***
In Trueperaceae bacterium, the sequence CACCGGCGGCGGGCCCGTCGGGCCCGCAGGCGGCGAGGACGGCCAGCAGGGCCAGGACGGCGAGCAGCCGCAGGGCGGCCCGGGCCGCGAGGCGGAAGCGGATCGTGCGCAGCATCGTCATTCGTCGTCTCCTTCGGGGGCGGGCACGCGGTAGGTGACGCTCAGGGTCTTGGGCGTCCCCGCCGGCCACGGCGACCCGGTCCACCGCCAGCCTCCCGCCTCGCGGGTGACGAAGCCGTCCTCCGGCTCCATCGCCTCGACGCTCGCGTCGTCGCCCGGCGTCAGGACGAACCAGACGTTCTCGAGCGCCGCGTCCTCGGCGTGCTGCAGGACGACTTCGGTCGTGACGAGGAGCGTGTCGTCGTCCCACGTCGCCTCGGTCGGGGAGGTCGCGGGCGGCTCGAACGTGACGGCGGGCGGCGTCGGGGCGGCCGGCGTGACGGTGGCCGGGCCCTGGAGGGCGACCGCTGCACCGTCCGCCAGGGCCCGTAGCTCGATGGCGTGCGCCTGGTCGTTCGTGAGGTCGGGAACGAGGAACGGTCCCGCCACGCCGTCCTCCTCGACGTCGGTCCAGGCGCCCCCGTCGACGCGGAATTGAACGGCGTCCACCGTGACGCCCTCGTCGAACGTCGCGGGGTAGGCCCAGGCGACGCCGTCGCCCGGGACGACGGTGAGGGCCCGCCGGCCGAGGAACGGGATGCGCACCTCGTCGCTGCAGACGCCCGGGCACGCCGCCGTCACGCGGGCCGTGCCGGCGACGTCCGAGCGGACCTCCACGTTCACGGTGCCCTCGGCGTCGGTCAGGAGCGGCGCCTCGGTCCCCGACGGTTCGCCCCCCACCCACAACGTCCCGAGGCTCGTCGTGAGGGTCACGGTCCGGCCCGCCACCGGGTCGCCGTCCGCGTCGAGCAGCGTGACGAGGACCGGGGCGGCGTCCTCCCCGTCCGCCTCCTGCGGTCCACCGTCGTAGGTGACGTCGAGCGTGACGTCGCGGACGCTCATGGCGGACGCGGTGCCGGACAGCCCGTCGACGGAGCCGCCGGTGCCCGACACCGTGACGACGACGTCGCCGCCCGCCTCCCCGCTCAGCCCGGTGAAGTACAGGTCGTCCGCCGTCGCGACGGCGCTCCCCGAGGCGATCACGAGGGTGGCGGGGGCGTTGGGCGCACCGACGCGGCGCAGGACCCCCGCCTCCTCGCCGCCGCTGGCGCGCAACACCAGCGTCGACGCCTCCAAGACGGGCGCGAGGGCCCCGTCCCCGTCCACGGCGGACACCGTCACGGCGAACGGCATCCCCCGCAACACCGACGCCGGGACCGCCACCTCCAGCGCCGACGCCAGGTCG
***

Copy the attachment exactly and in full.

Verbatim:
In Trueperaceae bacterium, the sequence CACCGGCGGCGGGCCCGTCGGGCCCGCAGGCGGCGAGGACGGCCAGCAGGGCCAGGACGGCGAGCAGCCGCAGGGCGGCCCGGGCCGCGAGGCGGAAGCGGATCGTGCGCAGCATCGTCATTCGTCGTCTCCTTCGGGGGCGGGCACGCGGTAGGTGACGCTCAGGGTCTTGGGCGTCCCCGCCGGCCACGGCGACCCGGTCCACCGCCAGCCTCCCGCCTCGCGGGTGACGAAGCCGTCCTCCGGCTCCATCGCCTCGACGCTCGCGTCGTCGCCCGGCGTCAGGACGAACCAGACGTTCTCGAGCGCCGCGTCCTCGGCGTGCTGCAGGACGACTTCGGTCGTGACGAGGAGCGTGTCGTCGTCCCACGTCGCCTCGGTCGGGGAGGTCGCGGGCGGCTCGAACGTGACGGCGGGCGGCGTCGGGGCGGCCGGCGTGACGGTGGCCGGGCCCTGGAGGGCGACCGCTGCACCGTCCGCCAGGGCCCGTAGCTCGATGGCGTGCGCCTGGTCGTTCGTGAGGTCGGGAACGAGGAACGGTCCCGCCACGCCGTCCTCCTCGACGTCGGTCCAGGCGCCCCCGTCGACGCGGAATTGAACGGCGTCCACCGTGACGCCCTCGTCGAACGTCGCGGGGTAGGCCCAGGCGACGCCGTCGCCCGGGACGACGGTGAGGGCCCGCCGGCCGAGGAACGGGATGCGCACCTCGTCGCTGCAGACGCCCGGGCACGCCGCCGTCACGCGGGCCGTGCCGGCGACGTCCGAGCGGACCTCCACGTTCACGGTGCCCTCGGCGTCGGTCAGGAGCGGCGCCTCGGTCCCCGACGGTTCGCCCCCCACCCACAACGTCCCGAGGCTCGTCGTGAGGGTCACGGTCCGGCCCGCCACCGGGTCGCCGTCCGCGTCGAGCAGCGTGACGAGGACCGGGGCGGCGTCCTCCCCGTCCGCCTCCTGCGGTCCACCGTCGTAGGTGACGTCGAGCGTGACGTCGCGGACGCTCATGGCGGACGCGGTGCCGGACAGCCCGTCGACGGAGCCGCCGGTGCCCGACACCGTGACGACGACGTCGCCGCCCGCCTCCCCGCTCAGCCCGGTGAAGTACAGGTCGTCCGCCGTCGCGACGGCGCTCCCCGAGGCGATCACGAGGGTGGCGGGGGCGTTGGGCGCACCGACGCGGCGCAGGACCCCCGCCTCCTCGCCGCCGCTGGCGCGCAACACCAGCGTCGACGCCTCCAAGACGGGCGCGAGGGCCCCGTCCCCGTCCACGGCGGACACCGTCACGGCGAACGGCATCCCCCGCAACACCGACGCCGGGACCGCCACCTCCAGCGCCGACGCCAGGTCG